The Aria offers a 600 MHz processor, and if you remember the 528 MHz generation from last year (Hero, Eris), the thought of a sub-1 GHz processor might be enough to sway you away.  Just like the Legend (which also offers a 600 MHz processor), the Aria is surprisingly peppy and was able to handle every task I threw at it.  There are a few areas where I noticed the benefit of the faster processor, but for daily tasks, it's perfect.  I attribute the speed boost to a combination of a slightly faster processor, Android 2.1, and a revised version of Sense UI.  The Aria and the Legend are the first two sub-1 GHz Android devices that I would strongly consider carrying on a daily basis due to the strong performance.

Aria 7

The Aria ships with a 5.0-megapixel camera, and in testing, pictures shot in a decent amount of light came out surprisingly well thanks to autofocus.  The Aria doesn't have a flash, so picture quality will decline as it gets dark.  Editing options include brightness, contrast, saturation, sharpness, effects (grayscale, sepia, negative, solarize, posterize, and aqua), white balance, ISO, resolution, widescreen, quality, and self-timer.

Aria 8

I've been testing the Aria in the Charlotte metro area, and call quality has been good.  Callers said that audio quality was strong on their end, and I experienced no issues during my testing.  I took it to two known AT&T trouble spots, and was able to complete a call, despite having the occasional cut outs.  The speakerphone is a bit more quiet versus other smartphones on the market, and gets worse when you place it on a desk, due to the camera being flush with the battery cover.  While the speaker on the EVO 4G and DROID Incredible is located in the same place, the raised camera lens lifts the device ever-so-slightly off of the desk, allowing sound to flow.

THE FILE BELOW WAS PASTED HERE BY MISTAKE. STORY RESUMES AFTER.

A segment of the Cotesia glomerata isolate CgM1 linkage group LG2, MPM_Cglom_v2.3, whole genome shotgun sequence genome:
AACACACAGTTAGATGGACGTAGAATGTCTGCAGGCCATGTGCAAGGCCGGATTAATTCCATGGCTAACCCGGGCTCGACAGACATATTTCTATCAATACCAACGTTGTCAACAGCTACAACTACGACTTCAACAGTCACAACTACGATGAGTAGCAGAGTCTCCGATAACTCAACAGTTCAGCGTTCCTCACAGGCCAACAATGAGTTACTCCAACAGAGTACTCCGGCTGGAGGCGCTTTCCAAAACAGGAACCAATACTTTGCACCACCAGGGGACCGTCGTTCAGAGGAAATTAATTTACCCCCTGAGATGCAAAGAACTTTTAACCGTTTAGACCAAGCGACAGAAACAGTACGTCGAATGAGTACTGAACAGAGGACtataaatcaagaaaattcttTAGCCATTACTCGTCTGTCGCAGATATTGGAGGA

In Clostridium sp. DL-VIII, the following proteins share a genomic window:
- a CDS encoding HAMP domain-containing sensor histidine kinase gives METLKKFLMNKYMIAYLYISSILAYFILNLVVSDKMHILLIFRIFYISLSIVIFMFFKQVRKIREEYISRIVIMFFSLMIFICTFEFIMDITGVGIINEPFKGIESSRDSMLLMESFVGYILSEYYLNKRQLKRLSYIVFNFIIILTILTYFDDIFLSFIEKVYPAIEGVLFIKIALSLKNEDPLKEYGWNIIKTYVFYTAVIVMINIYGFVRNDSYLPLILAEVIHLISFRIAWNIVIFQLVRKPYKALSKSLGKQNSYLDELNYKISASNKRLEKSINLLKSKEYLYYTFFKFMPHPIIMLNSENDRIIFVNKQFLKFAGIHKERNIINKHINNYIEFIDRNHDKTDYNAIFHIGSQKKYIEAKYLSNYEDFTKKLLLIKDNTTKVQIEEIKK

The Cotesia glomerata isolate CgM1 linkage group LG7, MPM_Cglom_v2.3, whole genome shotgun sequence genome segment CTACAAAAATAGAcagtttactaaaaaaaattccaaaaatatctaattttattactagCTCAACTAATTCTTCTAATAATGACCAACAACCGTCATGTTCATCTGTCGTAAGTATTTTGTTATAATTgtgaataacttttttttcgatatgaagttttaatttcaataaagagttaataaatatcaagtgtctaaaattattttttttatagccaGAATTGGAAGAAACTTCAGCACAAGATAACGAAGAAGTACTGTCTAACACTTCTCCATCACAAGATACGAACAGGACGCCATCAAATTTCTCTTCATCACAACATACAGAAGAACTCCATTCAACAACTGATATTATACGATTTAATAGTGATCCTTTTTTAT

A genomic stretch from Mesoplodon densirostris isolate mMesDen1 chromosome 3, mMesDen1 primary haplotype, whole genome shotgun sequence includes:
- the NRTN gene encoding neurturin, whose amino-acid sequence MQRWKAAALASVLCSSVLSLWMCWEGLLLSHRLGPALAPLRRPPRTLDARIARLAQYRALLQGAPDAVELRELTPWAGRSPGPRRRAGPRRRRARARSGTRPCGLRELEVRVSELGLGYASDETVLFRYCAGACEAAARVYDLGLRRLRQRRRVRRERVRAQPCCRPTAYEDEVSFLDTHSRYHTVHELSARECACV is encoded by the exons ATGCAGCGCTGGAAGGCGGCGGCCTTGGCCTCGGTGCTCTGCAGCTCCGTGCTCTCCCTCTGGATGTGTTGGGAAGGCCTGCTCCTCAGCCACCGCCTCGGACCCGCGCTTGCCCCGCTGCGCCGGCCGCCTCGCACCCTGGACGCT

Aria 9

Offering HSPA (7.2 Mbps) capabilities, cruising around the internet was snappy on the Aria.  The CNN mobile homepage loaded in about six seconds, and the PhoneDog page loaded in about 18 seconds.  The Aria offers a 1200 mAh battery with a rated talk time of 6 hours, and roughly 16 days of standby time.  With moderate use including calling, text messaging, browsing the internet, using apps, and use of the Android Market, I was able to make it just over a full day before the device powered down.  While battery life isn't spectacular when compared to some alternatives on the market, it's slightly better than other Android alternatives on the market.  If you are a moderate to heavy user or someone who travels on a regular basis, be sure to pick up an extra battery and car charger before you travel again.

Conclusion

Aria 10

With Android 2.1, HTC's user-friendly Sense UI, a nice 5.0-megapixel camera, and an optical trackpad, the Aria is worth considering.  Is it going to appeal to the high-end smartphone crowd?  Probably not, and if you're used to high-resolution 4+-inch displays, 8.0-megapixel cameras, and voice calling, I would at least wait until the Samsung Captivate hits retail shelves before making a decision.  That being said, there's a lot to like in the Aria - it's light and compact, offers a great deal of power given the small size, and provides reasonable battery life for an Android device.